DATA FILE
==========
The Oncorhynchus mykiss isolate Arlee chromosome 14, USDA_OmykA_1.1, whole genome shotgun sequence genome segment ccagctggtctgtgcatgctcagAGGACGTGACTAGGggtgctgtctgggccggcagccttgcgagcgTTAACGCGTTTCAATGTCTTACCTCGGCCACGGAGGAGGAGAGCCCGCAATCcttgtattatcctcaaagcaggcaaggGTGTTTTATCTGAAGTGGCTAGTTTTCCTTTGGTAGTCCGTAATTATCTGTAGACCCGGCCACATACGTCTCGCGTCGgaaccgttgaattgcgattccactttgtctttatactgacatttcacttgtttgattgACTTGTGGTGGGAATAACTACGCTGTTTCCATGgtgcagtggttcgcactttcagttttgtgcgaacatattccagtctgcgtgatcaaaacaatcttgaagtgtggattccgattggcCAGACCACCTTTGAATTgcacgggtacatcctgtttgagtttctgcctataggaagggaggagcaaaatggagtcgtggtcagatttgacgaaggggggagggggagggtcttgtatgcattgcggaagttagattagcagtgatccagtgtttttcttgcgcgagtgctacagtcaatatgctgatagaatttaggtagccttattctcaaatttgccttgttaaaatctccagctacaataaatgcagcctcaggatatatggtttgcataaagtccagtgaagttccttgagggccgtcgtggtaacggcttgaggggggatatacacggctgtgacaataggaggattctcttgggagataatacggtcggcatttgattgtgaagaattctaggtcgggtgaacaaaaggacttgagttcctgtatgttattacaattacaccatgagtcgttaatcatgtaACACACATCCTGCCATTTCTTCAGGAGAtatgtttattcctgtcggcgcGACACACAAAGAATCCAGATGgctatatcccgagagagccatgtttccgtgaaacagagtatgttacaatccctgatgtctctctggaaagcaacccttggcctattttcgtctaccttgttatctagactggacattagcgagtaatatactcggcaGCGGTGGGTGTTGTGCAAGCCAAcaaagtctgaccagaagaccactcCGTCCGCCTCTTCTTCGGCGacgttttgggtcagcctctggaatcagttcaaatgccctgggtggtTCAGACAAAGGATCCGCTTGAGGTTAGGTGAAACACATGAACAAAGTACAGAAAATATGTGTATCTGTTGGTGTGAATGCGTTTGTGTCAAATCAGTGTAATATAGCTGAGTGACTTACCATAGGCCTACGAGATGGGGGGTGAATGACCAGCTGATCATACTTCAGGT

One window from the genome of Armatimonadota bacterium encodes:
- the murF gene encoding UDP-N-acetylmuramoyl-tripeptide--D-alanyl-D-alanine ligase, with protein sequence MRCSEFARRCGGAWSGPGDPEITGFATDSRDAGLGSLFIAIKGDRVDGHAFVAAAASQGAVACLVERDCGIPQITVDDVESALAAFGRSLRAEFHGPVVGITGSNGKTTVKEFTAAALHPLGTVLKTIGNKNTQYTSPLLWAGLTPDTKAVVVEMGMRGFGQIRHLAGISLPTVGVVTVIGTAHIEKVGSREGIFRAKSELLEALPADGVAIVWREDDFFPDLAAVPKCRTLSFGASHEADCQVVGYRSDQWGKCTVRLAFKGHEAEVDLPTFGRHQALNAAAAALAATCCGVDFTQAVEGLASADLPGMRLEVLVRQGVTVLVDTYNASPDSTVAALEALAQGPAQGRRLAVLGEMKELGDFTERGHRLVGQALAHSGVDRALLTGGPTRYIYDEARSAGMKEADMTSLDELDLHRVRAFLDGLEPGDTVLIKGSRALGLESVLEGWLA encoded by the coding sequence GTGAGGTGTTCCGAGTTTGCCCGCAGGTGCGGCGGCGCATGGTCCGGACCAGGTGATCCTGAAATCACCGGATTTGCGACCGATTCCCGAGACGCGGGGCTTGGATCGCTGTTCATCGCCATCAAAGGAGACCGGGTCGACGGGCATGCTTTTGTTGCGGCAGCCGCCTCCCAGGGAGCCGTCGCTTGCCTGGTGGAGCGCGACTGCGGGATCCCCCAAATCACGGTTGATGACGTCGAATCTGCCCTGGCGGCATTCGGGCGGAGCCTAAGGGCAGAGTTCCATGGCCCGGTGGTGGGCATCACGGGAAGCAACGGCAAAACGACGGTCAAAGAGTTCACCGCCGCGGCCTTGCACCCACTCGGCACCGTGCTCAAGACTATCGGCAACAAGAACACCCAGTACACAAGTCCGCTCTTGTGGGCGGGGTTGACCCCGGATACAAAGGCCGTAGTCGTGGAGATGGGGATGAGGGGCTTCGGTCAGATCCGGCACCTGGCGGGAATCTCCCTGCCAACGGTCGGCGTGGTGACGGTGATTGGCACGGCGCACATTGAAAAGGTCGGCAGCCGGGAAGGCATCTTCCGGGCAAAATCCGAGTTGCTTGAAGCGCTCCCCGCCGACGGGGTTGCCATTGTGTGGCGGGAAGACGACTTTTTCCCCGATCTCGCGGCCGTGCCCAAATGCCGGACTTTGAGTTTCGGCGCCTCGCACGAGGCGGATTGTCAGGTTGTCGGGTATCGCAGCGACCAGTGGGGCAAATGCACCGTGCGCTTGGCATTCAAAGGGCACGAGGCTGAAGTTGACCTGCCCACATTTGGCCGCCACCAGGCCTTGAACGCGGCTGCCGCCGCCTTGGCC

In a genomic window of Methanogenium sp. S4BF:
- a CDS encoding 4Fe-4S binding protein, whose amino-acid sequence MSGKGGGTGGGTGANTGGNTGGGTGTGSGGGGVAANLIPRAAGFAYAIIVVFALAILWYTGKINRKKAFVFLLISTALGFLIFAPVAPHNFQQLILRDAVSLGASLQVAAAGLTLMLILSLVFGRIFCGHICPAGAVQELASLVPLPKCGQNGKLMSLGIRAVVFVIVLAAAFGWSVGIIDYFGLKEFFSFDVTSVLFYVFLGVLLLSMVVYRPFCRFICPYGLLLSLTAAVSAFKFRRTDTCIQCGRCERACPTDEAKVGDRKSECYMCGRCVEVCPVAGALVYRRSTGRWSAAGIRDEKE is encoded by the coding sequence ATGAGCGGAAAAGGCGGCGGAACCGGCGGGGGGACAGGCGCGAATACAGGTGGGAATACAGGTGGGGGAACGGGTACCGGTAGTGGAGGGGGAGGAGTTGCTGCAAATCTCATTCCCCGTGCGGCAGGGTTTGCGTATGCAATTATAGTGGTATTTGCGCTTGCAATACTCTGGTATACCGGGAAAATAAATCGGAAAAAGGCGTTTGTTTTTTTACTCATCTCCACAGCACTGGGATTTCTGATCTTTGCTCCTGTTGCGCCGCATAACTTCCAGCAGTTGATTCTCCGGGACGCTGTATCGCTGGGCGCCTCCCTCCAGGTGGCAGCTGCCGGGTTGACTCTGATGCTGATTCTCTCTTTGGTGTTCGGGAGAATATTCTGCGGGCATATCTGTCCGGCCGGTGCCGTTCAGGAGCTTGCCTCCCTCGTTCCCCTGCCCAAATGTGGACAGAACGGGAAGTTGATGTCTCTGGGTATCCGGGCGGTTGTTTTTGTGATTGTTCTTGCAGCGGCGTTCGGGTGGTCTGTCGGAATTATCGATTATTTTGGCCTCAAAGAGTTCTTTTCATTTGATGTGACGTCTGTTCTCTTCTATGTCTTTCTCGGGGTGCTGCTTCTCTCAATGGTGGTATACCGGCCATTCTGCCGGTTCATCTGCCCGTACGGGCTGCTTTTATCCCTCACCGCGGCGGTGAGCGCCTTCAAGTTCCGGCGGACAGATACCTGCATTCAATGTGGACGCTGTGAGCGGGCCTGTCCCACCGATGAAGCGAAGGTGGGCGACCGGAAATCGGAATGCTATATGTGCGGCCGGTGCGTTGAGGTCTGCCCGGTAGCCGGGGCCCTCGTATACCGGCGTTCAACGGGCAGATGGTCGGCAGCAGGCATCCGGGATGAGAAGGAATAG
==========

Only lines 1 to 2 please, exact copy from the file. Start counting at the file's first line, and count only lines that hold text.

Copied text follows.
The Oncorhynchus mykiss isolate Arlee chromosome 14, USDA_OmykA_1.1, whole genome shotgun sequence genome segment ccagctggtctgtgcatgctcagAGGACGTGACTAGGggtgctgtctgggccggcagccttgcgagcgTTAACGCGTTTCAATGTCTTACCTCGGCCACGGAGGAGGAGAGCCCGCAATCcttgtattatcctcaaagcaggcaaggGTGTTTTATCTGAAGTGGCTAGTTTTCCTTTGGTAGTCCGTAATTATCTGTAGACCCGGCCACATACGTCTCGCGTCGgaaccgttgaattgcgattccactttgtctttatactgacatttcacttgtttgattgACTTGTGGTGGGAATAACTACGCTGTTTCCATGgtgcagtggttcgcactttcagttttgtgcgaacatattccagtctgcgtgatcaaaacaatcttgaagtgtggattccgattggcCAGACCACCTTTGAATTgcacgggtacatcctgtttgagtttctgcctataggaagggaggagcaaaatggagtcgtggtcagatttgacgaaggggggagggggagggtcttgtatgcattgcggaagttagattagcagtgatccagtgtttttcttgcgcgagtgctacagtcaatatgctgatagaatttaggtagccttattctcaaatttgccttgttaaaatctccagctacaataaatgcagcctcaggatatatggtttgcataaagtccagtgaagttccttgagggccgtcgtggtaacggcttgaggggggatatacacggctgtgacaataggaggattctcttgggagataatacggtcggcatttgattgtgaagaattctaggtcgggtgaacaaaaggacttgagttcctgtatgttattacaattacaccatgagtcgttaatcatgtaACACACATCCTGCCATTTCTTCAGGAGAtatgtttattcctgtcggcgcGACACACAAAGAATCCAGATGgctatatcccgagagagccatgtttccgtgaaacagagtatgttacaatccctgatgtctctctggaaagcaacccttggcctattttcgtctaccttgttatctagactggacattagcgagtaatatactcggcaGCGGTGGGTGTTGTGCAAGCCAAcaaagtctgaccagaagaccactcCGTCCGCCTCTTCTTCGGCGacgttttgggtcagcctctggaatcagttcaaatgccctgggtggtTCAGACAAAGGATCCGCTTGAGGTTAGGTGAAACACATGAACAAAGTACAGAAAATATGTGTATCTGTTGGTGTGAATGCGTTTGTGTCAAATCAGTGTAATATAGCTGAGTGACTTACCATAGGCCTACGAGATGGGGGGTGAATGACCAGCTGATCATACTTCAGGT

One window from the genome of Armatimonadota bacterium encodes: